Can you share with our listeners one of your most successful or favorite networking experiences that you’ve had?
I think some of the more fun ones have been the ones that I wasn’t even planning. This is from my days in the Silicon Valley, I was actually laid off from a job. So I’m driving around and I stop off because traffic was horrendous and just stopped off. There was a restaurant near one of our clients at the time which was Intel. So I stopped off and tried to let traffic die down. I’m sitting at the bar, and just having conversations with people and the gentleman sitting next to me was about to become my future CEO. It’s that conversation, just connecting and those kinds of things. Those are the things that you don’t plan for, the stuff that I plan for probably the most fun that I have is LinkedIn right now. I have met some of the most amazing people on LinkedIn. I met my business partner on a goof, she read one of my blogs, we connected on LinkedIn and now we’re business partners even though she’s in Europe and I’m here in the States!
How do you stay in front of and best nurture the relationships you’ve created?
There are a lot of different things I do. I work hard to even just send short messages like, “I haven’t talked to you in a long time and I just wanted to reach out to let you know I was thinking about you, I hope everything is well.” I don’t do that from a brown-nosing perspective, so to speak. I know some people think that’s really trite, but that’s genuine for me. If you get a message like that from me, it really does mean that I was thinking about you and that something made me think about you, and I just wanted to reach out and let you know. That’s big for me.
If you could go back to your 20-year-old self, what would you tell yourself to do more or less of or differently with regards to your professional career?
What I would tell myself is to have more confidence and be strong in myself. I was such a comparer and that constant act of comparing myself to others was such a roadblock. So just be you, be confident, focus on your strengths, because everybody on this planet has got something of value that they can give wherever they’re at. But that comparison thing is just a killer. The best example that I can use is that I got my PhD later in my career. I did it in my 40s and I have a friend that wants to get a second PhD, and I’m really questioning her mental state because it was the hardest thing I have ever done in my life! I had this extensive business industry experience, which was amazing and I worked on my PhD a little later. So I’m in the academic life a little bit later and I’m in this entrepreneurial role a little bit later and if you’re gonna compare yourself to everybody else, it’s really easy to start questioning the things that you’re doing. The things that I’m doing right now are really great and I’m insanely excited for 2022. I’ve got a book coming out, I’ve got new research coming out, there’s some really great stuff going on with my company, I’m just so excited! But it’s super easy to get caught up in that comparison and I wish my 20-year-old self would have known that a little bit more because it can be a bit of a roadblock.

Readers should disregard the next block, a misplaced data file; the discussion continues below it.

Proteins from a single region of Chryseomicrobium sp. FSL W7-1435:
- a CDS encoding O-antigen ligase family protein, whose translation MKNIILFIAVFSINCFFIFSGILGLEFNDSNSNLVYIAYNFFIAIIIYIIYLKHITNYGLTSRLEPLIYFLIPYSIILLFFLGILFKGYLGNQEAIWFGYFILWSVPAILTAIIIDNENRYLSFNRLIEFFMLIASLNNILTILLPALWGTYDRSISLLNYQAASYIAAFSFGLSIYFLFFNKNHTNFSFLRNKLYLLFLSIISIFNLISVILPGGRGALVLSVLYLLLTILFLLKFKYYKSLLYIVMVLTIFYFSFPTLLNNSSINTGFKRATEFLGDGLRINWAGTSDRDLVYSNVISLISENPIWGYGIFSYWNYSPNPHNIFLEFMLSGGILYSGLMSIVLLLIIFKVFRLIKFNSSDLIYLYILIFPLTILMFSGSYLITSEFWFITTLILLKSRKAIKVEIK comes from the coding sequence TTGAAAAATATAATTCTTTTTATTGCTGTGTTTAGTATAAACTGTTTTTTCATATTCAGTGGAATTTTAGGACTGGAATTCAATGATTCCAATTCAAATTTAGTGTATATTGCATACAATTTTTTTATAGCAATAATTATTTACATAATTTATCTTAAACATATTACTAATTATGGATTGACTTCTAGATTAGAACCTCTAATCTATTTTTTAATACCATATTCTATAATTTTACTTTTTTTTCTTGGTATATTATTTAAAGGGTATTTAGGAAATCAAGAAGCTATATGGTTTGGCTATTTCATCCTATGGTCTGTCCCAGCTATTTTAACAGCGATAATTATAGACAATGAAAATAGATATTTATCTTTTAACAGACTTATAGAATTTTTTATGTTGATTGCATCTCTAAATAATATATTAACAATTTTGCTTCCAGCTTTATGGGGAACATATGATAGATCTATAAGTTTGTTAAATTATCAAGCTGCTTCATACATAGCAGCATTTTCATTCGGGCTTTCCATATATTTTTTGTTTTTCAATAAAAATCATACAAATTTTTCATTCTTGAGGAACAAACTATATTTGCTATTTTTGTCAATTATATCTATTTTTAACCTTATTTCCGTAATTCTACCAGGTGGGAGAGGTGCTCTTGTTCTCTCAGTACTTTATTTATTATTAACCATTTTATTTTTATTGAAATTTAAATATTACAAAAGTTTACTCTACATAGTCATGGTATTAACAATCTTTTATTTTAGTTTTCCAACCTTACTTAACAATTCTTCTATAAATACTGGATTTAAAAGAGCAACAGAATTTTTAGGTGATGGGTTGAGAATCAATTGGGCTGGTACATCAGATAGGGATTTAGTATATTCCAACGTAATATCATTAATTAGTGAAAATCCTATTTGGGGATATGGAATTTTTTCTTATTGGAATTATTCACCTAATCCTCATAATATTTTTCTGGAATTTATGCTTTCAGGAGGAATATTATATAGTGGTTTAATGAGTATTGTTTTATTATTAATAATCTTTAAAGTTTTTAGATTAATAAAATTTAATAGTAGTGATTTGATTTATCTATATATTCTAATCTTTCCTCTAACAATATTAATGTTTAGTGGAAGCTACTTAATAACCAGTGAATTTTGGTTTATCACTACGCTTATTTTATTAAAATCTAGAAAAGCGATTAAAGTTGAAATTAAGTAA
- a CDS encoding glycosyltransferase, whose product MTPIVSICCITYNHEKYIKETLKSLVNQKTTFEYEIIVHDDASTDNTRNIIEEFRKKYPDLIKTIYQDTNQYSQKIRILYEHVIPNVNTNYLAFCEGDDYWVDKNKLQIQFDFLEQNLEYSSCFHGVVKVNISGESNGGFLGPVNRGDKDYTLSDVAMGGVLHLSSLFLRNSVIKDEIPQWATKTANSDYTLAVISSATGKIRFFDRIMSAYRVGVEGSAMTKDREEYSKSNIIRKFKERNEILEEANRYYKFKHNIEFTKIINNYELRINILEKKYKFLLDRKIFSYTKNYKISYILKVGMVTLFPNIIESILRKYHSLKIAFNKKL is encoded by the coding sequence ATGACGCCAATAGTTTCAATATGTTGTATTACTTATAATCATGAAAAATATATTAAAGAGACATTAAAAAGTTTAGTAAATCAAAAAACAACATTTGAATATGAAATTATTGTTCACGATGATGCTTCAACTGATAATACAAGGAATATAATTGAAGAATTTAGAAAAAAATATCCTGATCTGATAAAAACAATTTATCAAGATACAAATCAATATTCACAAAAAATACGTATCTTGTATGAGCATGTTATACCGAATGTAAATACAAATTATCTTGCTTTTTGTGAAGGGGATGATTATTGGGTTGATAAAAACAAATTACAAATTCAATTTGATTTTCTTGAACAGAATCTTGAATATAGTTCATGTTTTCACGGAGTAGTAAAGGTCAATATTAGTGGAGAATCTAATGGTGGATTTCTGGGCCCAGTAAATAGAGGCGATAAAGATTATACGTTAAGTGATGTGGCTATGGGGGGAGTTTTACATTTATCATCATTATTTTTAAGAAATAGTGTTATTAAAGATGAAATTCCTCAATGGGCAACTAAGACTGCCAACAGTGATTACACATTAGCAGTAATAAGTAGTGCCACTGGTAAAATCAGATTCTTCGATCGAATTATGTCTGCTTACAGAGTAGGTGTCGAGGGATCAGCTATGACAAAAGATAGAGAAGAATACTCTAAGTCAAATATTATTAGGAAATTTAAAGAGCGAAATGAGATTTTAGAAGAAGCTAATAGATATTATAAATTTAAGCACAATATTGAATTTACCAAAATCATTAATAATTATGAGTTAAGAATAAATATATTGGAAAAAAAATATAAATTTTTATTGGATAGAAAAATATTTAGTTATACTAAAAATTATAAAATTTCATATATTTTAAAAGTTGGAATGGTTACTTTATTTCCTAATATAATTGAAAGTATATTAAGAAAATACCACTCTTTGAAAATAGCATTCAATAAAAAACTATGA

Connect with Marya
Connect with Marya through her website at https://www.mwadvising.com/contact and schedule an appointment!